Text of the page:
You can run tasks in VS Code by using the command palette (Ctrl + Shift + P) and typing "Run Task" and then selecting the task you want to run. You can even set a task as the "test task" and assign a keyboard shortcut for it (the same way you can do Ctrl + Shift + B to trigger a task configured as the "build task").

To set a task as the "test task" open the command palette and select "Tasks: Configure Default Test Task", choose the test task and you're done.

One last tip

Sometimes VS Code (actually Omnisharp) seems to go haywire, for example intellisense stops working. When that happens you can either reload VS Code by using the command palette and selecting "Reload Window" or the less aggressive option is to restart Omnisharp (the command name is: Omnisharp: Restart Omnisharp).

Hope this guide was helpful, let me know in the comments.

Posted on Mar 28 '18 by:

ruidfigueiredo profile

Rui Figueiredo

@ruidfigueiredo

Currently working as a contractor, mostly on Node.js and Typescript, also React. Also have a background in academia, I have a PhD in CS and worked as a researcher in AI.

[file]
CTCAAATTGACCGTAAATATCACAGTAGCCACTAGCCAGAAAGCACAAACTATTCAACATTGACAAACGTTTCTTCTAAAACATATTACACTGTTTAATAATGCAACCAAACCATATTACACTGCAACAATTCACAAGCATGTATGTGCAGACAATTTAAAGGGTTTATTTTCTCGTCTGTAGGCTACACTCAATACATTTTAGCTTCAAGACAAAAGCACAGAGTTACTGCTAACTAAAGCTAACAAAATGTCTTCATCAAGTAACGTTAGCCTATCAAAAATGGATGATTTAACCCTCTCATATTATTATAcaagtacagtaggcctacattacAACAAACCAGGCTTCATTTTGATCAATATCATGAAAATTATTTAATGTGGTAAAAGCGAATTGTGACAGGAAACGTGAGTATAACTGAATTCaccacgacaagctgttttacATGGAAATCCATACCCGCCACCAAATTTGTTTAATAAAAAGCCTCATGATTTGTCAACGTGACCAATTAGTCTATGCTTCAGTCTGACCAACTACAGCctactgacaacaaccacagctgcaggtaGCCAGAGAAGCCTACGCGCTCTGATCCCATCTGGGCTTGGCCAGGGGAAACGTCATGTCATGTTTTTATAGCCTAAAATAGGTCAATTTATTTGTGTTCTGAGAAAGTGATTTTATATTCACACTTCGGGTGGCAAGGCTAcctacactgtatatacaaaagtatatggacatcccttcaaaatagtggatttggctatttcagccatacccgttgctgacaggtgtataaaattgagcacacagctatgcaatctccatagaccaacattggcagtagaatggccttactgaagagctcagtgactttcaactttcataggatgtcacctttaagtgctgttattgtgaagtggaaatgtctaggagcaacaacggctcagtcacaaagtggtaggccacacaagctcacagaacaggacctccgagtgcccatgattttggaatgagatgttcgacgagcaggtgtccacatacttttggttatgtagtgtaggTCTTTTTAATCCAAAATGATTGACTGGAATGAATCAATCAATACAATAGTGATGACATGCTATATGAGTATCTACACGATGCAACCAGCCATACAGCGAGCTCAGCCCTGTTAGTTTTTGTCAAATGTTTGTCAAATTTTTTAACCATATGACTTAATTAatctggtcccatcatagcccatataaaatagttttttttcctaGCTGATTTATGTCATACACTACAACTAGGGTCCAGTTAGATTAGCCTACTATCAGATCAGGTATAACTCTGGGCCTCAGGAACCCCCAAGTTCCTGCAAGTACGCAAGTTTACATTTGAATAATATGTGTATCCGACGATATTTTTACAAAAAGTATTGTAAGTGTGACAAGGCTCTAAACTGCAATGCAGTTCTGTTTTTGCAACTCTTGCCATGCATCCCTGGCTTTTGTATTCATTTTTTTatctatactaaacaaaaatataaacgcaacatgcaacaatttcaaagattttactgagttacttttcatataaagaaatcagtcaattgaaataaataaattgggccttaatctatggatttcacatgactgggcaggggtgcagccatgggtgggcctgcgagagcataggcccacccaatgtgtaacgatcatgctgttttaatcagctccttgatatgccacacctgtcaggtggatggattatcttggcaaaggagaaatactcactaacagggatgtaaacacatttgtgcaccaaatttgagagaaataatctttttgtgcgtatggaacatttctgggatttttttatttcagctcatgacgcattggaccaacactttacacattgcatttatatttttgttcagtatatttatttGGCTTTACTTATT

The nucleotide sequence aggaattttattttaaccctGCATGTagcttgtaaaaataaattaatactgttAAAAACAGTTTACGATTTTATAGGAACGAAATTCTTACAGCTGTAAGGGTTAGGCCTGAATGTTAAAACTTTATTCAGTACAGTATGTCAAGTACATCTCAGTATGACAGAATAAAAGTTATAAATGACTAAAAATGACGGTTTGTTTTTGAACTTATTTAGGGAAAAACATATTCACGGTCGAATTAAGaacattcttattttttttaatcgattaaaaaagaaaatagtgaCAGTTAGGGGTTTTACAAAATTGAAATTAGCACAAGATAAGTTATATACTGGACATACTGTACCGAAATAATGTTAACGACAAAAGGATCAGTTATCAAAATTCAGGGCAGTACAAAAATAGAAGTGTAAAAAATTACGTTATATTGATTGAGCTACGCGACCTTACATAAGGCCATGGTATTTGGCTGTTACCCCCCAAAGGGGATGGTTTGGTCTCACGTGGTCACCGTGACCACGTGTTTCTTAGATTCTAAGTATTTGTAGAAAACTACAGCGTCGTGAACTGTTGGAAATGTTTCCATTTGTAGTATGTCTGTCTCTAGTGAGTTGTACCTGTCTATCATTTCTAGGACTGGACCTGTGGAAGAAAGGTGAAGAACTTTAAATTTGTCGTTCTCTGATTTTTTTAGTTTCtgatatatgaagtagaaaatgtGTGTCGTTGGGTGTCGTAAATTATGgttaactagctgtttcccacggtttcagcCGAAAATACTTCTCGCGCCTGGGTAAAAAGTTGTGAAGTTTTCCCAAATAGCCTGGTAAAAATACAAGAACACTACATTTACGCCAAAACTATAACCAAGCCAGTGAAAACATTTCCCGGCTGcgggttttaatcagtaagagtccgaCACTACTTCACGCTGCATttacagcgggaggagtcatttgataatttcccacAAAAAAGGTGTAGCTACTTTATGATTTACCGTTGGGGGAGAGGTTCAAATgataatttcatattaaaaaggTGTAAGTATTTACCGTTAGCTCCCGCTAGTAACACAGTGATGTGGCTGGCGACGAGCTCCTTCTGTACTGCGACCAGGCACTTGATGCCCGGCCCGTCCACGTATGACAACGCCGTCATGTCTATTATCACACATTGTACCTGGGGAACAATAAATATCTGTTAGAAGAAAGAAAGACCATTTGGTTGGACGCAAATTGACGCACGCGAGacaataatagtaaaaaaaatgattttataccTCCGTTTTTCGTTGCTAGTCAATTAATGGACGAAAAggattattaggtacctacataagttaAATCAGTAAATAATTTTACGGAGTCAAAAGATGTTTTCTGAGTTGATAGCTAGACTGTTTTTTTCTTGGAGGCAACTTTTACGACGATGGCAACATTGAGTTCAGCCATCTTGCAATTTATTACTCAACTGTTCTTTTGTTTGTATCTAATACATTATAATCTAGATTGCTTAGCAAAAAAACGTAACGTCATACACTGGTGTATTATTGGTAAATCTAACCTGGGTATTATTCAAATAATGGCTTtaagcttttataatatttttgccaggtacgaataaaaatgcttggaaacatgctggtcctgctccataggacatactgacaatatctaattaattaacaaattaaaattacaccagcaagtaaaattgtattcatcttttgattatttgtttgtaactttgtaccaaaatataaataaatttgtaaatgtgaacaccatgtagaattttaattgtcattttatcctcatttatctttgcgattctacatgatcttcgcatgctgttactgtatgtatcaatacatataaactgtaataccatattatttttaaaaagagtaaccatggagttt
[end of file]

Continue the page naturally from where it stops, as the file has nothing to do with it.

Discussion

markdown guide
 

Great article! I've just started my journey with Linux and dotnet core.I was planning to write the whole series of articles about that. You have recently abandoned my with your post about MVC 😁 I need to think up something new.

Great job!

 

Do one for getting Blazor up and running on Linux. ;)

 
 

I’ve recently switched to Debian and I do .NET development, can’t wait to try this when I get home!

 

Just got home, and I must say, this article helped me out a lot! I feel a lot less dependent on MonoDevelop now thanks to this article.

The only downside is no interface designer, but hey, most of what I have to write is in pure code anyway with no interface designer to speak of since I mostly do game development.